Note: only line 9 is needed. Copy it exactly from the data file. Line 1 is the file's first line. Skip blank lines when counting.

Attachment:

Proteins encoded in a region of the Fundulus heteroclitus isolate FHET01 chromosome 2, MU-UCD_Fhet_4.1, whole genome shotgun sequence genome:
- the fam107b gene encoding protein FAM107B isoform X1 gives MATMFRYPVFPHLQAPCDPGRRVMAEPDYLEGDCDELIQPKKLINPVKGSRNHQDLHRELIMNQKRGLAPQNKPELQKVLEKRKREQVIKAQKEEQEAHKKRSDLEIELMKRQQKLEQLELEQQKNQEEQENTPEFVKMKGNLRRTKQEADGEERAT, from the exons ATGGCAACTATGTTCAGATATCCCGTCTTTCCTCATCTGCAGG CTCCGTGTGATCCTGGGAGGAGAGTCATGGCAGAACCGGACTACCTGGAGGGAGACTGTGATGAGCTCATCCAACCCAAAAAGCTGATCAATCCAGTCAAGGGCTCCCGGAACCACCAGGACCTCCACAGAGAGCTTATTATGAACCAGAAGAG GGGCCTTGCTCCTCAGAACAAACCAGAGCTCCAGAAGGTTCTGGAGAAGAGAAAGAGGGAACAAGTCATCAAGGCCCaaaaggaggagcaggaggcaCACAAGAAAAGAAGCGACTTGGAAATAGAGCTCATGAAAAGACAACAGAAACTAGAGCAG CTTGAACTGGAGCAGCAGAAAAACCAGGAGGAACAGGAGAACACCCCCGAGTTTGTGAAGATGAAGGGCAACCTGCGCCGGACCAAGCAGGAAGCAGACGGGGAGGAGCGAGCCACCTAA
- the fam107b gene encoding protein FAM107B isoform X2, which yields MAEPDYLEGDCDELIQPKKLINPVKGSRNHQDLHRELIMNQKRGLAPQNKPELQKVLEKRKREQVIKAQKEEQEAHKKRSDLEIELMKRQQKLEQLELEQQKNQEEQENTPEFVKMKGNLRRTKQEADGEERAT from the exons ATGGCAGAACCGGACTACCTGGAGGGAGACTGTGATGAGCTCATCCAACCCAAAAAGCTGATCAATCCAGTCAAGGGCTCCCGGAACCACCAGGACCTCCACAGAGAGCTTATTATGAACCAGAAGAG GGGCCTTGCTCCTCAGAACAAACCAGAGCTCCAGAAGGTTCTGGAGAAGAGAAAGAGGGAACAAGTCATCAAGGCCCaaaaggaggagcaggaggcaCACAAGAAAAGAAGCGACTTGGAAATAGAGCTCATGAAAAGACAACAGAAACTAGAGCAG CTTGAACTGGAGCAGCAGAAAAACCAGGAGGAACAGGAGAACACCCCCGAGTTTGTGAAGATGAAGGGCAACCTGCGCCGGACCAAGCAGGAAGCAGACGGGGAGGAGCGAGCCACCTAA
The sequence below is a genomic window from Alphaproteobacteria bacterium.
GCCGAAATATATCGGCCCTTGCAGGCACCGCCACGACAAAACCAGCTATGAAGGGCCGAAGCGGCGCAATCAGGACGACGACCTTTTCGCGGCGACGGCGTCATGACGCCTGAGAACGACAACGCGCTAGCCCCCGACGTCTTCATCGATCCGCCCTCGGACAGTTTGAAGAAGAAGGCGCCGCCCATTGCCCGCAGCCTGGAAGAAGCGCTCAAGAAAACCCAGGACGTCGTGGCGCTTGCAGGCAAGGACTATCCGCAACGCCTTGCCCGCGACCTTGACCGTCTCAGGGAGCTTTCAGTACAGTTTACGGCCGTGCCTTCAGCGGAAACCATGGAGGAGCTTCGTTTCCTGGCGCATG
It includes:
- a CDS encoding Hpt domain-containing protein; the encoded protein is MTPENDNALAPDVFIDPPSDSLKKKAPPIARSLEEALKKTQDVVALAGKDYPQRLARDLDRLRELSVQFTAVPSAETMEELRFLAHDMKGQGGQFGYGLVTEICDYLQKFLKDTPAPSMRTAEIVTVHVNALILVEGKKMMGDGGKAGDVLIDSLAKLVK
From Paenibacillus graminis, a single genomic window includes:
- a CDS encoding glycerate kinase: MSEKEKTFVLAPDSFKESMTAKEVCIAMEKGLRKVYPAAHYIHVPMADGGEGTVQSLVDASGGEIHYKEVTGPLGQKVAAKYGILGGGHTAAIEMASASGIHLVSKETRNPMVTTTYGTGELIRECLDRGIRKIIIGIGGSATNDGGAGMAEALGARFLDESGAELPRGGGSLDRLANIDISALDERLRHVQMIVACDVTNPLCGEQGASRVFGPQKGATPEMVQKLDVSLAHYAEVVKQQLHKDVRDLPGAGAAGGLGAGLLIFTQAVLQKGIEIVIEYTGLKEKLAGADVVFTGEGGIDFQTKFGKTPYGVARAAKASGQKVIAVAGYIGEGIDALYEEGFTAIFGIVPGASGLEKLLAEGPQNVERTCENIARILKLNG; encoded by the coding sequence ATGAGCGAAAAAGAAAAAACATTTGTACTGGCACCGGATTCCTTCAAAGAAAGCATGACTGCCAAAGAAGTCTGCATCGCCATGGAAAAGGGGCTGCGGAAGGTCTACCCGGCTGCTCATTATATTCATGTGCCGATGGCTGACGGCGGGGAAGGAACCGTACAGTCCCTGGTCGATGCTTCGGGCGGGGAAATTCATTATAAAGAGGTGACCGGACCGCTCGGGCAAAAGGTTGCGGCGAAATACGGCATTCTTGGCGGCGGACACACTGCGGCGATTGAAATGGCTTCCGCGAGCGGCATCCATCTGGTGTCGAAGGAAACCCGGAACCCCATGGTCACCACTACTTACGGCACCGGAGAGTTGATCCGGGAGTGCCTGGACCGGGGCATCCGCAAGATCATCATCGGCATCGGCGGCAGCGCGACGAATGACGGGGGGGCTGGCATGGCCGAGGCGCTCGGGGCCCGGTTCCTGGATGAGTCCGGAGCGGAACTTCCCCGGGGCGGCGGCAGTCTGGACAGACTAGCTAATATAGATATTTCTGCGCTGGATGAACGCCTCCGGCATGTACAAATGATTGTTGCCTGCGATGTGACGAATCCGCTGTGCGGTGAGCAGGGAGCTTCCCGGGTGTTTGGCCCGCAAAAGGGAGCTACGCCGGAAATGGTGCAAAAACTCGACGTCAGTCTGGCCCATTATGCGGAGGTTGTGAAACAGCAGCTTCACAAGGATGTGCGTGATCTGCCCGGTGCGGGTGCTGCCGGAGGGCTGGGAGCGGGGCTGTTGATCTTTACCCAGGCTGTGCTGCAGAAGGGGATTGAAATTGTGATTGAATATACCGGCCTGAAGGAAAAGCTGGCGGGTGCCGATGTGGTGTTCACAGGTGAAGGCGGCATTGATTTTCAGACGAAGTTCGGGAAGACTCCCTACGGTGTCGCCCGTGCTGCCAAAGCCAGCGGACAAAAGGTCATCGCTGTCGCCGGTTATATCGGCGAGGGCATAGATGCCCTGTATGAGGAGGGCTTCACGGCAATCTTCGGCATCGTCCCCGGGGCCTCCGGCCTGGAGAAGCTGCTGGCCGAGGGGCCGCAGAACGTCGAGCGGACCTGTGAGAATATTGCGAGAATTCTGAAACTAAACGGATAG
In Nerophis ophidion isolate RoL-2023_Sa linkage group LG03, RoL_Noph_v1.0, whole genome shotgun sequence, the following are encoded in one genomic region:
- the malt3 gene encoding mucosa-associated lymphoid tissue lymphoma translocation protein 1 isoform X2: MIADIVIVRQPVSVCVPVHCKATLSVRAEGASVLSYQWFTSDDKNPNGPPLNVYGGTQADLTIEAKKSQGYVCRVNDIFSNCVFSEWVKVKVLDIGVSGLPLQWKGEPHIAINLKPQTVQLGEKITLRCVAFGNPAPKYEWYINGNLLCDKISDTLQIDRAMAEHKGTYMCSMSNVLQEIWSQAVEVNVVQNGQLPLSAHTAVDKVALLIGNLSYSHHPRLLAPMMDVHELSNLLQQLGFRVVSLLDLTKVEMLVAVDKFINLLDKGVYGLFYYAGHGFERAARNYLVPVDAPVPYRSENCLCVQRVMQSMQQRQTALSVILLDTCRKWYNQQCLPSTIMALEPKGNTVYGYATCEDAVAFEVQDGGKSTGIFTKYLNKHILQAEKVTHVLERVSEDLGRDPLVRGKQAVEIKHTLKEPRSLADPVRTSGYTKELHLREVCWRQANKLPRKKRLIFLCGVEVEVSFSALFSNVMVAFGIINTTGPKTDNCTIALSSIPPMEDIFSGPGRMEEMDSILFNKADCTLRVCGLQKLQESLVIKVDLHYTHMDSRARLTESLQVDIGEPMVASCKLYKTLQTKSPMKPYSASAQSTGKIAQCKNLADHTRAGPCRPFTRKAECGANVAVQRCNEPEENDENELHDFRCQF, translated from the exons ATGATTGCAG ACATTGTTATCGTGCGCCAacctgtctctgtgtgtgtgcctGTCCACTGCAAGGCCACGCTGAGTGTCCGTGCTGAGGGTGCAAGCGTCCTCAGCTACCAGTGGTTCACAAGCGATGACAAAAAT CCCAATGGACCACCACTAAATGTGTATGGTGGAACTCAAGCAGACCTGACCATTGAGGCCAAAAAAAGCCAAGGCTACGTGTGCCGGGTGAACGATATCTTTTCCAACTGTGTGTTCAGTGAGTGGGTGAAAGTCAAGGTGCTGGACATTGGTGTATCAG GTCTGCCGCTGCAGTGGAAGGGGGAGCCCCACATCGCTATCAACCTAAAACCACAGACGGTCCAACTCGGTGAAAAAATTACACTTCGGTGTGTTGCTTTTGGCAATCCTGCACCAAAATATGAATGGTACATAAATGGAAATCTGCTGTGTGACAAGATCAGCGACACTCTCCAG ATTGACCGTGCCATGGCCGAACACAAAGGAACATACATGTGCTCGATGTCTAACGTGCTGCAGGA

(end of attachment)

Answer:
- a CDS encoding glycerate kinase: MSEKEKTFVLAPDSFKESMTAKEVCIAMEKGLRKVYPAAHYIHVPMADGGEGTVQSLVDASGGEIHYKEVTGPLGQKVAAKYGILGGGHTAAIEMASASGIHLVSKETRNPMVTTTYGTGELIRECLDRGIRKIIIGIGGSATNDGGAGMAEALGARFLDESGAELPRGGGSLDRLANIDISALDERLRHVQMIVACDVTNPLCGEQGASRVFGPQKGATPEMVQKLDVSLAHYAEVVKQQLHKDVRDLPGAGAAGGLGAGLLIFTQAVLQKGIEIVIEYTGLKEKLAGADVVFTGEGGIDFQTKFGKTPYGVARAAKASGQKVIAVAGYIGEGIDALYEEGFTAIFGIVPGASGLEKLLAEGPQNVERTCENIARILKLNG; encoded by the coding sequence ATGAGCGAAAAAGAAAAAACATTTGTACTGGCACCGGATTCCTTCAAAGAAAGCATGACTGCCAAAGAAGTCTGCATCGCCATGGAAAAGGGGCTGCGGAAGGTCTACCCGGCTGCTCATTATATTCATGTGCCGATGGCTGACGGCGGGGAAGGAACCGTACAGTCCCTGGTCGATGCTTCGGGCGGGGAAATTCATTATAAAGAGGTGACCGGACCGCTCGGGCAAAAGGTTGCGGCGAAATACGGCATTCTTGGCGGCGGACACACTGCGGCGATTGAAATGGCTTCCGCGAGCGGCATCCATCTGGTGTCGAAGGAAACCCGGAACCCCATGGTCACCACTACTTACGGCACCGGAGAGTTGATCCGGGAGTGCCTGGACCGGGGCATCCGCAAGATCATCATCGGCATCGGCGGCAGCGCGACGAATGACGGGGGGGCTGGCATGGCCGAGGCGCTCGGGGCCCGGTTCCTGGATGAGTCCGGAGCGGAACTTCCCCGGGGCGGCGGCAGTCTGGACAGACTAGCTAATATAGATATTTCTGCGCTGGATGAACGCCTCCGGCATGTACAAATGATTGTTGCCTGCGATGTGACGAATCCGCTGTGCGGTGAGCAGGGAGCTTCCCGGGTGTTTGGCCCGCAAAAGGGAGCTACGCCGGAAATGGTGCAAAAACTCGACGTCAGTCTGGCCCATTATGCGGAGGTTGTGAAACAGCAGCTTCACAAGGATGTGCGTGATCTGCCCGGTGCGGGTGCTGCCGGAGGGCTGGGAGCGGGGCTGTTGATCTTTACCCAGGCTGTGCTGCAGAAGGGGATTGAAATTGTGATTGAATATACCGGCCTGAAGGAAAAGCTGGCGGGTGCCGATGTGGTGTTCACAGGTGAAGGCGGCATTGATTTTCAGACGAAGTTCGGGAAGACTCCCTACGGTGTCGCCCGTGCTGCCAAAGCCAGCGGACAAAAGGTCATCGCTGTCGCCGGTTATATCGGCGAGGGCATAGATGCCCTGTATGAGGAGGGCTTCACGGCAATCTTCGGCATCGTCCCCGGGGCCTCCGGCCTGGAGAAGCTGCTGGCCGAGGGGCCGCAGAACGTCGAGCGGACCTGTGAGAATATTGCGAGAATTCTGAAACTAAACGGATAG